Terry Moore was the first male to graduate from his school of nursing in 1970. There was a lot of stigma around being a male nurse at that time, but Terry pushed through, choosing to serve his community and patients.
49 years later, Terry still works part-time as a geriatric nurse. He works in a retirement center as the charge nurse on a skilled unit and hopes to continue for as long as he is able to keep working. His unit does rehab, hospice, and care for those with mild dementia.
One of Terry’s most memorable moments as a nurse was in the eighties as one of a few nurses to work on an AIDS hospice unit. So many nurses refused. However, Terry believes that, “we are not to choose those patients we want to care for, but we were to care for anyone who needed us.” Terry cared for so many young men who died below the age of 30. Many of them had been abandoned by friends and family. “Each time they thanked me, I would say, no thank you, because I am doing what God allowed me to train for,” Terry said.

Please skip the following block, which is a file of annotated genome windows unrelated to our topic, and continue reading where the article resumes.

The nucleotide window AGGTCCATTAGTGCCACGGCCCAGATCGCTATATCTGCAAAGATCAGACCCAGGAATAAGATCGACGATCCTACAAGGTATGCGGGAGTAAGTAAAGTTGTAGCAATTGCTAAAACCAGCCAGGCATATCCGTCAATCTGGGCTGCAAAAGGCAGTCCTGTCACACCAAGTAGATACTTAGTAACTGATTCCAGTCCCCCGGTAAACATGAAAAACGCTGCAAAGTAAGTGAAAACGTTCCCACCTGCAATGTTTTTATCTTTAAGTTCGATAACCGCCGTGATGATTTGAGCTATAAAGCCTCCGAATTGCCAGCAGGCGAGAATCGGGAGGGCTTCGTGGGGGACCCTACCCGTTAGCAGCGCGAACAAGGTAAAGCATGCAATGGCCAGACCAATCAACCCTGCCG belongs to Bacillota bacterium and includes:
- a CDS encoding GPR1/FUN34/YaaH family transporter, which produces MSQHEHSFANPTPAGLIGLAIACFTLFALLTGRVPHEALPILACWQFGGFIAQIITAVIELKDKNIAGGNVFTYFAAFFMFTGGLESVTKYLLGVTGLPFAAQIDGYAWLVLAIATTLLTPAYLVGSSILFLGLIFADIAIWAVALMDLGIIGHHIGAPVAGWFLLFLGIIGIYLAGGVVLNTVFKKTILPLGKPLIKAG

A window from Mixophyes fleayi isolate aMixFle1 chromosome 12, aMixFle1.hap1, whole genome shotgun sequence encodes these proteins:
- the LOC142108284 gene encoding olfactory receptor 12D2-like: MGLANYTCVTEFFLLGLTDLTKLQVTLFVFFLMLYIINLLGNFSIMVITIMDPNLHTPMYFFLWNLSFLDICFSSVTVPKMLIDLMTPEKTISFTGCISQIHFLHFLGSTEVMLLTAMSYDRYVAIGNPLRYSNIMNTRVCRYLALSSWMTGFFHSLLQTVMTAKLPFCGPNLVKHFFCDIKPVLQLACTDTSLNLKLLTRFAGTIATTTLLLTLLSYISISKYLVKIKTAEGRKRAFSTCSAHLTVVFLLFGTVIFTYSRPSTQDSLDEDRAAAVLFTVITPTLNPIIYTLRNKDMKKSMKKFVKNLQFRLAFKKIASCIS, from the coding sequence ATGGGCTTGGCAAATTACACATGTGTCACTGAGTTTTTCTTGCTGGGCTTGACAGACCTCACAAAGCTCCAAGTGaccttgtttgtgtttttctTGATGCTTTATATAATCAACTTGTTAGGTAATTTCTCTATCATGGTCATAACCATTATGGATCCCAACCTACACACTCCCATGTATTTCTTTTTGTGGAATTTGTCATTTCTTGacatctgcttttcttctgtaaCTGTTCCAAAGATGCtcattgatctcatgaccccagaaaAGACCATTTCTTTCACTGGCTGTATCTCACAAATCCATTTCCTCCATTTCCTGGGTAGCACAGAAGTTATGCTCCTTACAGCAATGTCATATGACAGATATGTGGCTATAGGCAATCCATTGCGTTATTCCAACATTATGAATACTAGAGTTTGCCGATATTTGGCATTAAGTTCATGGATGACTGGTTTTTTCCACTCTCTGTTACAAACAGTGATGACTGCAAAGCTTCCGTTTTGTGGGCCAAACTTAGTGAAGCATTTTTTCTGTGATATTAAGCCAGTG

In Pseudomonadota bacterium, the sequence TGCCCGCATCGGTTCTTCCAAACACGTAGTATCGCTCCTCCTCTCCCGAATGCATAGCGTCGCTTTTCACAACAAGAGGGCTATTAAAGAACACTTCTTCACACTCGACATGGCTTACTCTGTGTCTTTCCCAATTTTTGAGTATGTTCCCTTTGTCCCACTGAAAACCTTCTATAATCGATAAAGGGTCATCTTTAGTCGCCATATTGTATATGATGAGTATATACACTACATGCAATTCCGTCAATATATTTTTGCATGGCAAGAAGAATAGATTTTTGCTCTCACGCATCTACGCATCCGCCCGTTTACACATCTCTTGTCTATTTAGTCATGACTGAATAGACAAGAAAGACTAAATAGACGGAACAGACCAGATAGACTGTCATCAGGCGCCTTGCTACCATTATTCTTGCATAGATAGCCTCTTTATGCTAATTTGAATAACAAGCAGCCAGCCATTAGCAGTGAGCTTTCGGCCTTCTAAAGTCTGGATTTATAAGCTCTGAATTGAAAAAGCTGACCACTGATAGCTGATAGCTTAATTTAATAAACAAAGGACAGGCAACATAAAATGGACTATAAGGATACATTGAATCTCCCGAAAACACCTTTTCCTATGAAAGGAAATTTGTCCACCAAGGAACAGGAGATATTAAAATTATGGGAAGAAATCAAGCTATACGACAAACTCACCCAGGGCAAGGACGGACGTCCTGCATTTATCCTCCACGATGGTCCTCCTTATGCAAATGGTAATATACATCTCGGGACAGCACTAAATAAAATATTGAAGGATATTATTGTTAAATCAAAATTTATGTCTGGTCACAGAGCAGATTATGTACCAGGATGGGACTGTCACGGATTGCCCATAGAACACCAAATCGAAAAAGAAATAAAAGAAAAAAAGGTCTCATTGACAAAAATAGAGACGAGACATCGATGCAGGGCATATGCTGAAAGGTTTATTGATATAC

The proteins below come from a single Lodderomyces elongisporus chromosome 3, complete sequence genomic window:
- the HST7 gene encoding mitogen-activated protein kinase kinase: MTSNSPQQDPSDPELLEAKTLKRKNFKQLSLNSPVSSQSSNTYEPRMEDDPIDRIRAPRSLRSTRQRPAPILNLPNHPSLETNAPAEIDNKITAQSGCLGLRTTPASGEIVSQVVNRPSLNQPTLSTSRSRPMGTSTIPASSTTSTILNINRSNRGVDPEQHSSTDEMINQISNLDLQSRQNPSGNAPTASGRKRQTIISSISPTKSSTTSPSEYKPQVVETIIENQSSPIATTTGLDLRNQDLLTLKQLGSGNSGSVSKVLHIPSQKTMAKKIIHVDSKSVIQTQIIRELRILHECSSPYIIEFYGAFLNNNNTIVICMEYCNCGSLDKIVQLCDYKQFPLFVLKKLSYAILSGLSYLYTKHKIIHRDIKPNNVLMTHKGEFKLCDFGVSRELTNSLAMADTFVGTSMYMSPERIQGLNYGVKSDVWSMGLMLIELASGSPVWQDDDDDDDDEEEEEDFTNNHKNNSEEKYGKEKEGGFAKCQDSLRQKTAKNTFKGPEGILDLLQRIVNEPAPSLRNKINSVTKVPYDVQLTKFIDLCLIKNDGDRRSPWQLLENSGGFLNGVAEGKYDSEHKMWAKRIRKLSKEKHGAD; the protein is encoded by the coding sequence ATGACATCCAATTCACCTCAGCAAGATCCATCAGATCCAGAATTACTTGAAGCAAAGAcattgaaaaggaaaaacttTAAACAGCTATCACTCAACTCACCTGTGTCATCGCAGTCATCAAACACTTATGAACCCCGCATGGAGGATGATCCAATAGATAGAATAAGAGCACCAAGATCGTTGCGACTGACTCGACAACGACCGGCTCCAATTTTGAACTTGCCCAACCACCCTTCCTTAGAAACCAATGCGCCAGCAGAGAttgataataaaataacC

The same thing that motivated Terry when he began training as a nurse in the late sixties continues to motivate him today. He enjoys caring for those in need of a well-trained nurse. “I certainly did not go into nursing to become rich, I felt it was a calling,” he said.
Terry’s Advice for a New Nurse: I hope you became a nurse because that is what you want to do, and not because it is a secure job. I would tell my students years ago, there is no glamour in nursing, but you will have a lifetime of satisfaction that you cared enough to care for someone
NCNA thanks you for being a part of our community and for your passion for nursing, Terry!
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